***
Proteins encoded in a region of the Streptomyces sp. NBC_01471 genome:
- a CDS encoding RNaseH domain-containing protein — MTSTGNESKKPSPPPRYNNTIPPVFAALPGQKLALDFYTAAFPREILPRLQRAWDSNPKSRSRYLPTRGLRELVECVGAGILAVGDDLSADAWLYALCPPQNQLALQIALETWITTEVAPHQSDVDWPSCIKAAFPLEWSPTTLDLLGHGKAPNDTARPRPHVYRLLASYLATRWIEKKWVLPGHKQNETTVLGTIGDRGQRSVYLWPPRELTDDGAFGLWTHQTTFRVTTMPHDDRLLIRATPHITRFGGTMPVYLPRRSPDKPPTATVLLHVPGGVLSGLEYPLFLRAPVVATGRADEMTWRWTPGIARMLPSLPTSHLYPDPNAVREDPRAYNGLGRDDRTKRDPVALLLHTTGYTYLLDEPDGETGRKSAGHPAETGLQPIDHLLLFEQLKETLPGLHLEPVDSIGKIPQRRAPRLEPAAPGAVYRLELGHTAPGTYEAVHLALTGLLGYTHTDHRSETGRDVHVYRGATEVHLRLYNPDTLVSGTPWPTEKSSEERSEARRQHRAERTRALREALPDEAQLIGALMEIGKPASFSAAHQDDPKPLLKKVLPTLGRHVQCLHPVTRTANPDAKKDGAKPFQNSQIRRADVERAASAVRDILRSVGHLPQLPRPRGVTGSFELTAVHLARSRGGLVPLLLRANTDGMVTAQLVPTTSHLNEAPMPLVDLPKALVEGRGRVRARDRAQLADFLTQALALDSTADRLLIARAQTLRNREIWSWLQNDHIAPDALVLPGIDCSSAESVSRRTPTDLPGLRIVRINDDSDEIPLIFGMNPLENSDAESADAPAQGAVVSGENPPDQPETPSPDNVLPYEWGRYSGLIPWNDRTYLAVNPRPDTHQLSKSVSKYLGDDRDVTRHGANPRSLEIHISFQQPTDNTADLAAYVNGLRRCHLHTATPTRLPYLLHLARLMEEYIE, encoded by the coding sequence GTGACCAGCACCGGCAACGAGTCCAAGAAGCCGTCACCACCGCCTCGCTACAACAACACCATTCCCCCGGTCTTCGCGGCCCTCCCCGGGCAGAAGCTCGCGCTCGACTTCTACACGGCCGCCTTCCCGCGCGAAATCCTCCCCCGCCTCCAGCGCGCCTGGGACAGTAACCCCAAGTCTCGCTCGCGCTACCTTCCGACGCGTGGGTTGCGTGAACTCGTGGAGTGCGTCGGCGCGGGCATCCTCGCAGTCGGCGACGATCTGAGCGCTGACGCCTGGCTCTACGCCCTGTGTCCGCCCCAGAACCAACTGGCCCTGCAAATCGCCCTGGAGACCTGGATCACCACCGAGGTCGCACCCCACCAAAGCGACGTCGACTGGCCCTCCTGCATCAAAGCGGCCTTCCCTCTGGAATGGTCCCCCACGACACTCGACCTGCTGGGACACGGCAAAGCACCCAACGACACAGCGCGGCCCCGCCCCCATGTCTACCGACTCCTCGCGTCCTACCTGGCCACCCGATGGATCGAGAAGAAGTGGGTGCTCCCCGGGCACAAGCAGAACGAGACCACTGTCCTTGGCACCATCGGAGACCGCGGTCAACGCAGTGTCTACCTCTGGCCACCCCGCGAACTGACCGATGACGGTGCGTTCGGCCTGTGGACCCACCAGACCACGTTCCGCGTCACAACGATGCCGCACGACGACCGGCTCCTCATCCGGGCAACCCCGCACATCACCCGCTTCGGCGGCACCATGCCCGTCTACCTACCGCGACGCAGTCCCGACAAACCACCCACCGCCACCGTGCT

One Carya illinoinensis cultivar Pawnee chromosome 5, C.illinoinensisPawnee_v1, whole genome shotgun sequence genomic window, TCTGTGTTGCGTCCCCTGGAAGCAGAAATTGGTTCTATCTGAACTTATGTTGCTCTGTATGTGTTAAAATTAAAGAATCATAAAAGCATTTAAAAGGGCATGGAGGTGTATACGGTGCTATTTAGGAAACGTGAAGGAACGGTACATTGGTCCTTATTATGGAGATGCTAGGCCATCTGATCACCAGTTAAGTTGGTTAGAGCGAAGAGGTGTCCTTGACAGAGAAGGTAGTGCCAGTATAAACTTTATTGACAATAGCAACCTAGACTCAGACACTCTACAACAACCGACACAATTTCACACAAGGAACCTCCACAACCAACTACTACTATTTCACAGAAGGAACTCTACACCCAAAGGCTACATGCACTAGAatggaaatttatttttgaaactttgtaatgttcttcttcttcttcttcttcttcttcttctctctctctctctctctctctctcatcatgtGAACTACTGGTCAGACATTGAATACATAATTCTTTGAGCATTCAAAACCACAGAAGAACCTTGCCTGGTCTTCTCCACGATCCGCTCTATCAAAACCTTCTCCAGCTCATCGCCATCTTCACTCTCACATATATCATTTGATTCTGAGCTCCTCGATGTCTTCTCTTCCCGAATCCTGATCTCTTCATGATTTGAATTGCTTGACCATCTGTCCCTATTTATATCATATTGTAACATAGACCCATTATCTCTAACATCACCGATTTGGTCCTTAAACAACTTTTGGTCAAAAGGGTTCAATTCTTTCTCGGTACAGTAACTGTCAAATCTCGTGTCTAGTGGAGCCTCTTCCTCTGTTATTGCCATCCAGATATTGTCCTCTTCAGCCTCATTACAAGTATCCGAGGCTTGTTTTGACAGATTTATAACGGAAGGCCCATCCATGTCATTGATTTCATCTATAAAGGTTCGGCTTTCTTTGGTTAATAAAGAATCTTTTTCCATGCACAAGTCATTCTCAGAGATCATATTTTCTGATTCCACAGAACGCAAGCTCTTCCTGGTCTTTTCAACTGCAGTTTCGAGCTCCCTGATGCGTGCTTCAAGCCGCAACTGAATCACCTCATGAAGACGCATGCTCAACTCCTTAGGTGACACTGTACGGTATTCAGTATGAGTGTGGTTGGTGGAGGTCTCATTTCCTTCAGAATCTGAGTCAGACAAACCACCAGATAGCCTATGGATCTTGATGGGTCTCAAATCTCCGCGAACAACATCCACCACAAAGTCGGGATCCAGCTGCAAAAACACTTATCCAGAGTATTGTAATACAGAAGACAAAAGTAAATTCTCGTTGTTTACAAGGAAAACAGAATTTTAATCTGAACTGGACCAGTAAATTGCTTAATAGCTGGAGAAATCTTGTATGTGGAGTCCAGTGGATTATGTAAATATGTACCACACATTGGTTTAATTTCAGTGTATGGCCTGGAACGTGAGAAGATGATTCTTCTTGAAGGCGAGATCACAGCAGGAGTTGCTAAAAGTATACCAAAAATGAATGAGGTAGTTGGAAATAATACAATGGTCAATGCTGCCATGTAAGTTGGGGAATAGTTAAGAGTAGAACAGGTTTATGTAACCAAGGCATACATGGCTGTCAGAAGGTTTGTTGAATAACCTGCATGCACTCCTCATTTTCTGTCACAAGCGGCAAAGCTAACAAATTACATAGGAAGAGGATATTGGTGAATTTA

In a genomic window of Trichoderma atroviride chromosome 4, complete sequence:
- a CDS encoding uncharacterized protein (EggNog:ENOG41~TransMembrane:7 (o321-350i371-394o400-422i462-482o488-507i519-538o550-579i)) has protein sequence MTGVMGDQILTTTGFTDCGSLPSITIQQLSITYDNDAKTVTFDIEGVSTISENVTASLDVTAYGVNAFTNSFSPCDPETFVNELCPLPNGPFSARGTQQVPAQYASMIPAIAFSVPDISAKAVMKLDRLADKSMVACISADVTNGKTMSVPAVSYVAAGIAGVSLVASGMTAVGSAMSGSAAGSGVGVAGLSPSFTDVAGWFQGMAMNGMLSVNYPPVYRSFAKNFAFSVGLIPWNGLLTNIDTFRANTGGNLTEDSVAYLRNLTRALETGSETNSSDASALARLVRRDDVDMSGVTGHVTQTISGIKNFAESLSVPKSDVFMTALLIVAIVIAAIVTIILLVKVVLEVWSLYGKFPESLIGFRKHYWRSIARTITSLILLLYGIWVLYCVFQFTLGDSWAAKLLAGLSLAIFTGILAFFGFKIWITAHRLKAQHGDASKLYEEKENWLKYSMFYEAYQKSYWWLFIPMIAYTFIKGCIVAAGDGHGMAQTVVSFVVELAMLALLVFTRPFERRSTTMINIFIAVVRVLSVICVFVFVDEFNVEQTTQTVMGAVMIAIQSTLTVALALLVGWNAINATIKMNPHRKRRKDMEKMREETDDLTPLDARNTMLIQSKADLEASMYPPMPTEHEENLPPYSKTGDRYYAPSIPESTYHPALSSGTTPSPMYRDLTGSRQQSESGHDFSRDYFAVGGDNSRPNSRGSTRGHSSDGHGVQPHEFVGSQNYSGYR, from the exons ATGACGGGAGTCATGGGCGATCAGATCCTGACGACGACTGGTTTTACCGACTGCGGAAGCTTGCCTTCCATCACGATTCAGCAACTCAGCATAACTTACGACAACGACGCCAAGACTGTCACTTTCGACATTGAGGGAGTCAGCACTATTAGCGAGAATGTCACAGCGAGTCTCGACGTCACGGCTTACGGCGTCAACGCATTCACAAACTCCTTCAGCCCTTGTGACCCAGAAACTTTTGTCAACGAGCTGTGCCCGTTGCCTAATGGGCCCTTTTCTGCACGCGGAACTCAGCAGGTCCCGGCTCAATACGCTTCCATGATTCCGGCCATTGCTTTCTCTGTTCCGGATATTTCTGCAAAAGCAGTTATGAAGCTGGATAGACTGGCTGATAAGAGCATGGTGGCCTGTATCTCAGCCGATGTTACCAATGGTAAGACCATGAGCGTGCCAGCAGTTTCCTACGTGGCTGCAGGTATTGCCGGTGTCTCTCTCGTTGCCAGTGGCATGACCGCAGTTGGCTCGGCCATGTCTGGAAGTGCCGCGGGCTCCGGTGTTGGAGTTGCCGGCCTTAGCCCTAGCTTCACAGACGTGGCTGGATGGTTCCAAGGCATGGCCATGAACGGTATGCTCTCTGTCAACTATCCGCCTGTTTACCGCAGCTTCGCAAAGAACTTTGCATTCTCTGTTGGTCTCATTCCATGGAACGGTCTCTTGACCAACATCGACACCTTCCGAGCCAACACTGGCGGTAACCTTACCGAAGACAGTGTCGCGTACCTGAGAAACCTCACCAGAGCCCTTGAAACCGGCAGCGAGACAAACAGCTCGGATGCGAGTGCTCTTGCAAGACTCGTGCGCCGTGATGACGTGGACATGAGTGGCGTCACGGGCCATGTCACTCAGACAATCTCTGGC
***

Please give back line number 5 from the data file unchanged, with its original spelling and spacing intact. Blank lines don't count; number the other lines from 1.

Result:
- a CDS encoding uncharacterized protein (EggNog:ENOG41~TransMembrane:7 (o321-350i371-394o400-422i462-482o488-507i519-538o550-579i)) has protein sequence MTGVMGDQILTTTGFTDCGSLPSITIQQLSITYDNDAKTVTFDIEGVSTISENVTASLDVTAYGVNAFTNSFSPCDPETFVNELCPLPNGPFSARGTQQVPAQYASMIPAIAFSVPDISAKAVMKLDRLADKSMVACISADVTNGKTMSVPAVSYVAAGIAGVSLVASGMTAVGSAMSGSAAGSGVGVAGLSPSFTDVAGWFQGMAMNGMLSVNYPPVYRSFAKNFAFSVGLIPWNGLLTNIDTFRANTGGNLTEDSVAYLRNLTRALETGSETNSSDASALARLVRRDDVDMSGVTGHVTQTISGIKNFAESLSVPKSDVFMTALLIVAIVIAAIVTIILLVKVVLEVWSLYGKFPESLIGFRKHYWRSIARTITSLILLLYGIWVLYCVFQFTLGDSWAAKLLAGLSLAIFTGILAFFGFKIWITAHRLKAQHGDASKLYEEKENWLKYSMFYEAYQKSYWWLFIPMIAYTFIKGCIVAAGDGHGMAQTVVSFVVELAMLALLVFTRPFERRSTTMINIFIAVVRVLSVICVFVFVDEFNVEQTTQTVMGAVMIAIQSTLTVALALLVGWNAINATIKMNPHRKRRKDMEKMREETDDLTPLDARNTMLIQSKADLEASMYPPMPTEHEENLPPYSKTGDRYYAPSIPESTYHPALSSGTTPSPMYRDLTGSRQQSESGHDFSRDYFAVGGDNSRPNSRGSTRGHSSDGHGVQPHEFVGSQNYSGYR, from the exons ATGACGGGAGTCATGGGCGATCAGATCCTGACGACGACTGGTTTTACCGACTGCGGAAGCTTGCCTTCCATCACGATTCAGCAACTCAGCATAACTTACGACAACGACGCCAAGACTGTCACTTTCGACATTGAGGGAGTCAGCACTATTAGCGAGAATGTCACAGCGAGTCTCGACGTCACGGCTTACGGCGTCAACGCATTCACAAACTCCTTCAGCCCTTGTGACCCAGAAACTTTTGTCAACGAGCTGTGCCCGTTGCCTAATGGGCCCTTTTCTGCACGCGGAACTCAGCAGGTCCCGGCTCAATACGCTTCCATGATTCCGGCCATTGCTTTCTCTGTTCCGGATATTTCTGCAAAAGCAGTTATGAAGCTGGATAGACTGGCTGATAAGAGCATGGTGGCCTGTATCTCAGCCGATGTTACCAATGGTAAGACCATGAGCGTGCCAGCAGTTTCCTACGTGGCTGCAGGTATTGCCGGTGTCTCTCTCGTTGCCAGTGGCATGACCGCAGTTGGCTCGGCCATGTCTGGAAGTGCCGCGGGCTCCGGTGTTGGAGTTGCCGGCCTTAGCCCTAGCTTCACAGACGTGGCTGGATGGTTCCAAGGCATGGCCATGAACGGTATGCTCTCTGTCAACTATCCGCCTGTTTACCGCAGCTTCGCAAAGAACTTTGCATTCTCTGTTGGTCTCATTCCATGGAACGGTCTCTTGACCAACATCGACACCTTCCGAGCCAACACTGGCGGTAACCTTACCGAAGACAGTGTCGCGTACCTGAGAAACCTCACCAGAGCCCTTGAAACCGGCAGCGAGACAAACAGCTCGGATGCGAGTGCTCTTGCAAGACTCGTGCGCCGTGATGACGTGGACATGAGTGGCGTCACGGGCCATGTCACTCAGACAATCTCTGGC